That strong connection to her roots has come into play in just about all of Gungor’s work. Most of the time it’s very subtle. But Gungor has also put together some impressive projects that focus exclusively on her Middle Eastern origins, making elements of her young life accessible and relatable to a huge range of viewers.   

“Two of my biggest personal projects are about the Middle Eastern immigrant experience and words of Middle Eastern origin used in my native language Turkish that don’t have direct translations to English.”

Unfortunately, Gungor’s unique design sensibility has ruffled some feathers along the way, especially among executives who aren’t accustomed to multicultural influences. It’s a conflict that many, sadly, have to deal with nowadays: this decision either to adapt to contemporary trends with broad appeal or to remain focused on a individualistic design style that draws on personal experience.   

“Much like other high-profile industries, it’s very male dominated and heavily Western in influence, so being a young Muslim woman from Istanbul brought many pros and cons. Having my work be taken seriously in the current climate was quite challenging. Most of the time, I was chastised simply because of the subject matter I chose to work on, met with responses like, ‘Well I’m not interested in Turkish literature so I don’t care about this project.’ At times it was discouraging.”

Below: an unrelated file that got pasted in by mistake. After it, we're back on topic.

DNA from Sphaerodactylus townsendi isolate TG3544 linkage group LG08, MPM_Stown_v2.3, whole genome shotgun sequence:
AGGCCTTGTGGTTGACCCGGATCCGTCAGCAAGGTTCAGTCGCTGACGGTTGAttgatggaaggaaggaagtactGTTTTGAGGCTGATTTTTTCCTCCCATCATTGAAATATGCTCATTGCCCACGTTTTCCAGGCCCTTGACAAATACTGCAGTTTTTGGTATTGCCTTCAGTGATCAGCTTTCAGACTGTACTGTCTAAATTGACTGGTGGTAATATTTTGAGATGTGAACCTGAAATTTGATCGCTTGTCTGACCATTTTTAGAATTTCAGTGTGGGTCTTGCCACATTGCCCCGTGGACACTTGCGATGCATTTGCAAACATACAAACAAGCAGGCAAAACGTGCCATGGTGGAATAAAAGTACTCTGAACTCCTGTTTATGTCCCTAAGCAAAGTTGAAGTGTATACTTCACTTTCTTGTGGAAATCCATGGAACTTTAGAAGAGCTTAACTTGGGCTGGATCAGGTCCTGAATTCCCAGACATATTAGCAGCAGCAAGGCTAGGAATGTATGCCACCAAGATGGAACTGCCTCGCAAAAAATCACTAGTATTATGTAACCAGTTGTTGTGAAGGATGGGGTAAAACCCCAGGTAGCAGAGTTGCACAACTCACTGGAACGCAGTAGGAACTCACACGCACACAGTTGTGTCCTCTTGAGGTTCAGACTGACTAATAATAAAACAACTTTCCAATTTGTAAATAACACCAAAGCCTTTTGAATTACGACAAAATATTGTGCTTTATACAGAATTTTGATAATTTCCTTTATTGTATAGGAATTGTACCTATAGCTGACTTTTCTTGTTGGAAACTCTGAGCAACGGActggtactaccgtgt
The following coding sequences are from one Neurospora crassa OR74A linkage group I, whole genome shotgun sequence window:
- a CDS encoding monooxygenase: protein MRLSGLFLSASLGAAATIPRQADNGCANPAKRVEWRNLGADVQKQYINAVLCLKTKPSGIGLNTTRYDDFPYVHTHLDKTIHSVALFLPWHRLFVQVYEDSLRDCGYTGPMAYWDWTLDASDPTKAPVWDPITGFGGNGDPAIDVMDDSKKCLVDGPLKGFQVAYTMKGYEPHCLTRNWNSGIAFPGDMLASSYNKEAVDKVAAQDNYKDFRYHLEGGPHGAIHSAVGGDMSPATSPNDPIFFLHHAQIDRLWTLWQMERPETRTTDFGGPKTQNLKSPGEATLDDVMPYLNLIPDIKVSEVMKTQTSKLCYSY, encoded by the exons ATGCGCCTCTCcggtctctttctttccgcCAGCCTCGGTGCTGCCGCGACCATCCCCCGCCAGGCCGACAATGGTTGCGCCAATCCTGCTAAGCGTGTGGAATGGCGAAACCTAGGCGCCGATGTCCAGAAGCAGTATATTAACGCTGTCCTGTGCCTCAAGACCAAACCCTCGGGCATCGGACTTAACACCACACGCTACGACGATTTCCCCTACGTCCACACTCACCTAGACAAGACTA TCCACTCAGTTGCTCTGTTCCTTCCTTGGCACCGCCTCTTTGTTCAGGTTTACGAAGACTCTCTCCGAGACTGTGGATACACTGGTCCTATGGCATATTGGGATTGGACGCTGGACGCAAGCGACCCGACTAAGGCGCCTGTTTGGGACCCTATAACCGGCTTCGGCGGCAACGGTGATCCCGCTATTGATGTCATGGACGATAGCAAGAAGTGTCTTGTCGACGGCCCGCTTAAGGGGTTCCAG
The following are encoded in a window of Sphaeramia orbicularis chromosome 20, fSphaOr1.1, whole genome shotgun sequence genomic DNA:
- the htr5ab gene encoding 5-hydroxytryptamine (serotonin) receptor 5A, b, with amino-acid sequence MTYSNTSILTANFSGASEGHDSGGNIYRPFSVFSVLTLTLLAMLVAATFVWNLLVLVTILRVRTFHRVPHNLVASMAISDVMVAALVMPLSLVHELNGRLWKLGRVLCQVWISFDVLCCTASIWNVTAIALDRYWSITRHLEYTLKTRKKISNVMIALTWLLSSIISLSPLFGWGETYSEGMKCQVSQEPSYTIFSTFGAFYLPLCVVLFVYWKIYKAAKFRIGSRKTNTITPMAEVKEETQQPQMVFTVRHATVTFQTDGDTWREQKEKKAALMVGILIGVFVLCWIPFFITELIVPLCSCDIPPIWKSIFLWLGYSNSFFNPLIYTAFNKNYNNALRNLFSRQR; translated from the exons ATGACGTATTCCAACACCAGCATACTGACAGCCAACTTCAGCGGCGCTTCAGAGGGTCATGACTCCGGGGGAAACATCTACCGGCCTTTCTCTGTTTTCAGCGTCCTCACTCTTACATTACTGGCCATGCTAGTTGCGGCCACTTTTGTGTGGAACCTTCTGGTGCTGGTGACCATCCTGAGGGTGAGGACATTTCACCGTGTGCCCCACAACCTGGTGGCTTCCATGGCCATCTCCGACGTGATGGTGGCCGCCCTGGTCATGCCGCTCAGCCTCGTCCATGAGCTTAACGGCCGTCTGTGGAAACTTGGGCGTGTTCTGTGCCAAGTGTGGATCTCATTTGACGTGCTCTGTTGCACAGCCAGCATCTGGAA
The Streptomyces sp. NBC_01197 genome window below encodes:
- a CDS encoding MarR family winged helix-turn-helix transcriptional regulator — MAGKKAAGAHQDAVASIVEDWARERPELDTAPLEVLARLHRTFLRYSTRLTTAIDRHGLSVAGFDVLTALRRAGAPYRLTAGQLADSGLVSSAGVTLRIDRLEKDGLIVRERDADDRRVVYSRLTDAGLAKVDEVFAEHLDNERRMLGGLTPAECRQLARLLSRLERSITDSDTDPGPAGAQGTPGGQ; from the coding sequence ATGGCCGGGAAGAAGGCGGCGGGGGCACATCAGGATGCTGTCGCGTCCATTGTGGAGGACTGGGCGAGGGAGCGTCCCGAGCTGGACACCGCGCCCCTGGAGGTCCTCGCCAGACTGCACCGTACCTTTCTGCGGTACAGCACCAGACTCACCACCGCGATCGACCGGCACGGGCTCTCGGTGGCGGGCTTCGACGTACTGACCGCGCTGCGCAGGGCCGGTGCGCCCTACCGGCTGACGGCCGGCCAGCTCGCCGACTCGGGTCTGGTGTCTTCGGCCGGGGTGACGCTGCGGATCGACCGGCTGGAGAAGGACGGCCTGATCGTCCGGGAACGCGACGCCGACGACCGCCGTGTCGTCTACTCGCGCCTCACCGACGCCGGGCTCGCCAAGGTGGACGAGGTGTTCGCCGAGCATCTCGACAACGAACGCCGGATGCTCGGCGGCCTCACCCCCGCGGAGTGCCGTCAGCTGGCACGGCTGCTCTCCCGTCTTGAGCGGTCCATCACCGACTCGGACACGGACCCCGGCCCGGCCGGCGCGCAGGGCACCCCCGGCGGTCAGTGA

And as a result there have been times when it seemed like it might be easier to just fit in, to just make the same kind of work that thousands of other designers churn out all the time, following this week’s latest trend.Through all of it, Gungor has stuck to her personal philosophy.

“Trends will always come and go, offering instant recognition and glamour to those who abide by them. But in my opinion, having a personal brand that transcends what’s cool at the moment and always strives to create meaning is the most important. The key is finding the content that you care about deeply and letting that shine through.”

It’s a lesson we should all keep in mind. Losing touch with out individual set of roots benefits no one. As corny as it might sound, there’s strength in the U.S. melting pot set-up. We’re already here after all, we just have to start listening to each other. And yeah, it kinda sounds like an after-school special, but there’s truth in it, too, the kind that can be seen from many different angles all at once.